With two new teams added to the IPL roster from the 2022 season, RPSG Ventures Ltd and CVC Capital Partners have joined the list of team owners of the world's biggest domestic T20 league. While Sanjiv Goenka-led RPSG bought the Lucknow franchise for Rs 7090 crore, the Luxembourg-based CVC Capital Partners paid Rs 5625 crore for the Ahmedabad team.
One day after BCCI's announcement, former IPL chairman Lalit Modi ruffled a few feathers by tweeting that "even betting companies can buy a team", drawing attention to CVC Capital Partners' association with a Milan-based betting company Sisal.
"I guess betting companies can buy an IPL team. must be a new rule. apparently, one qualified bidder also owns a big betting company. what next? does BCCI not do their homework? what can Anti-corruption do in such a case? #cricket." he wrote in a tweet.
According to a press release on CVC Capital Partners' website, they acquired 'a 100% equity stake in Italian gaming and payments operator, Sisal Group S.p.A. (“Sisal”)' on 30 May 2016. The press release to announce the acquisition stated that, 'Headquartered in Milan, Sisal is a leading operator in the Italian gaming market and the number one provider of payments services. Established in 1946, Sisal was the first Italian company to operate in the gaming sector as a Government Licensee'.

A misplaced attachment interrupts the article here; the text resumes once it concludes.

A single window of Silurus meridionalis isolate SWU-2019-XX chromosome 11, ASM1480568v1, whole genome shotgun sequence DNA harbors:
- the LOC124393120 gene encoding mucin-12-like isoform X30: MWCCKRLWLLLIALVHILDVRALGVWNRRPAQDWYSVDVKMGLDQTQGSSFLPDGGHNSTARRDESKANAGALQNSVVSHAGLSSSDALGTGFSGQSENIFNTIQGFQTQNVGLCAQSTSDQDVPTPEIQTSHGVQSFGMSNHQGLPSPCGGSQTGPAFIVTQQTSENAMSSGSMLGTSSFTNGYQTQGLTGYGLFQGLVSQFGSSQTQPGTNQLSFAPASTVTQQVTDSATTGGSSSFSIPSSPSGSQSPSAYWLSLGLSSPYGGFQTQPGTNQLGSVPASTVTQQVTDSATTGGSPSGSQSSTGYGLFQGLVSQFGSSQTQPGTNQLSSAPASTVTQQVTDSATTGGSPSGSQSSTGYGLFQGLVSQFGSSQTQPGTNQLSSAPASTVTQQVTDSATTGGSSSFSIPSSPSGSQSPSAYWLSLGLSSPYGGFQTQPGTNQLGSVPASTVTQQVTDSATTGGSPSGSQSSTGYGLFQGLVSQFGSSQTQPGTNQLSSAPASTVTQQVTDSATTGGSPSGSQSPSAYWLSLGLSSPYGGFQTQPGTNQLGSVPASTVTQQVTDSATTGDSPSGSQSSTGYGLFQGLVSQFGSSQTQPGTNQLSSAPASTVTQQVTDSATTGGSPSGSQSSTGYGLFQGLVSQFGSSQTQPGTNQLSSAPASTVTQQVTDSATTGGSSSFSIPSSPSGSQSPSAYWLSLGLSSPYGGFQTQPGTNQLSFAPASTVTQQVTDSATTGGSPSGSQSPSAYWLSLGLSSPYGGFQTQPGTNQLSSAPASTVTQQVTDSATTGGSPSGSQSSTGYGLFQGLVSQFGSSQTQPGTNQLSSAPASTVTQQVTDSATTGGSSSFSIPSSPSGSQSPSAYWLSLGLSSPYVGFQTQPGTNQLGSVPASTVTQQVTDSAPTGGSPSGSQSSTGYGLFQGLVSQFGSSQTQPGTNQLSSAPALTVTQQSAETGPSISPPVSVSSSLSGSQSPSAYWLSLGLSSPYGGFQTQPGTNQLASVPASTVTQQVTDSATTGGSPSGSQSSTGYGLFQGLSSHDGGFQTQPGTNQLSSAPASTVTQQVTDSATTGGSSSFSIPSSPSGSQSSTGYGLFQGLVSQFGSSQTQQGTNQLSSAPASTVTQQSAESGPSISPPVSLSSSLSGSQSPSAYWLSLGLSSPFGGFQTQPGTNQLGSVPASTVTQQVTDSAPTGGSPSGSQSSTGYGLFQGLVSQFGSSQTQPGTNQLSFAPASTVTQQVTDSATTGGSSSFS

The Indian Premier League has a troubled history with betting, with former champion sides Chennai Super Kings and Rajasthan Royals both being suspended for two seasons due to the involvement of their co-owners in betting in 2013.
Betting, while legal overseas, has not been legalised in India and therefore certain voices in India have questioned CVC Capital's association with one.
However, a report in Outlook magazine has quoted an unnamed BCCI official as saying that the board doesn't see any problem in the matter.
"CVC Capital is a big private equity company and they are free to pick up stakes in a betting company because betting is legal abroad. Irelia Company Pte Ltd (through which CVC Capital bid) could be managing many funds but as long as they don't have any managerial role or control, how does it matter? Betting is a matter of perception. It should not be confused with match-fixing," said the unnamed BCCI official, according to Outlook.